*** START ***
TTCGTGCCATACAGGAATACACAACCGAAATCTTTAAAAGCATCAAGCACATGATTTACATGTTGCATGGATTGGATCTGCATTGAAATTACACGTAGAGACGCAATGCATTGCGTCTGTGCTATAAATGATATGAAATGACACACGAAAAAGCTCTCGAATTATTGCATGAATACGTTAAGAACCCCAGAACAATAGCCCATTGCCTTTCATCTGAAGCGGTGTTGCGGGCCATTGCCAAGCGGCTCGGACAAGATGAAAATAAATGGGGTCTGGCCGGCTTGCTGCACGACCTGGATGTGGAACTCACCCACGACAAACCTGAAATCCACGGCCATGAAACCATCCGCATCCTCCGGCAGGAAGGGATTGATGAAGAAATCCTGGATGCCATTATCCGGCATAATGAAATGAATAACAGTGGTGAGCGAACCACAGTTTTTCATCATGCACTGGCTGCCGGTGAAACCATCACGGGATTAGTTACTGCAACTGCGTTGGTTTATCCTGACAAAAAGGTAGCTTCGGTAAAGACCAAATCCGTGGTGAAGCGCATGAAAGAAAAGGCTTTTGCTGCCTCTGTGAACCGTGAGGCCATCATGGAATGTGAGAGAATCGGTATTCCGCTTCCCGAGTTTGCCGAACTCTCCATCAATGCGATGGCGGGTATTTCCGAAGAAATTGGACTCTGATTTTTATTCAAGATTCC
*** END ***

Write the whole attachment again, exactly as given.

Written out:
TTCGTGCCATACAGGAATACACAACCGAAATCTTTAAAAGCATCAAGCACATGATTTACATGTTGCATGGATTGGATCTGCATTGAAATTACACGTAGAGACGCAATGCATTGCGTCTGTGCTATAAATGATATGAAATGACACACGAAAAAGCTCTCGAATTATTGCATGAATACGTTAAGAACCCCAGAACAATAGCCCATTGCCTTTCATCTGAAGCGGTGTTGCGGGCCATTGCCAAGCGGCTCGGACAAGATGAAAATAAATGGGGTCTGGCCGGCTTGCTGCACGACCTGGATGTGGAACTCACCCACGACAAACCTGAAATCCACGGCCATGAAACCATCCGCATCCTCCGGCAGGAAGGGATTGATGAAGAAATCCTGGATGCCATTATCCGGCATAATGAAATGAATAACAGTGGTGAGCGAACCACAGTTTTTCATCATGCACTGGCTGCCGGTGAAACCATCACGGGATTAGTTACTGCAACTGCGTTGGTTTATCCTGACAAAAAGGTAGCTTCGGTAAAGACCAAATCCGTGGTGAAGCGCATGAAAGAAAAGGCTTTTGCTGCCTCTGTGAACCGTGAGGCCATCATGGAATGTGAGAGAATCGGTATTCCGCTTCCCGAGTTTGCCGAACTCTCCATCAATGCGATGGCGGGTATTTCCGAAGAAATTGGACTCTGATTTTTATTCAAGATTCC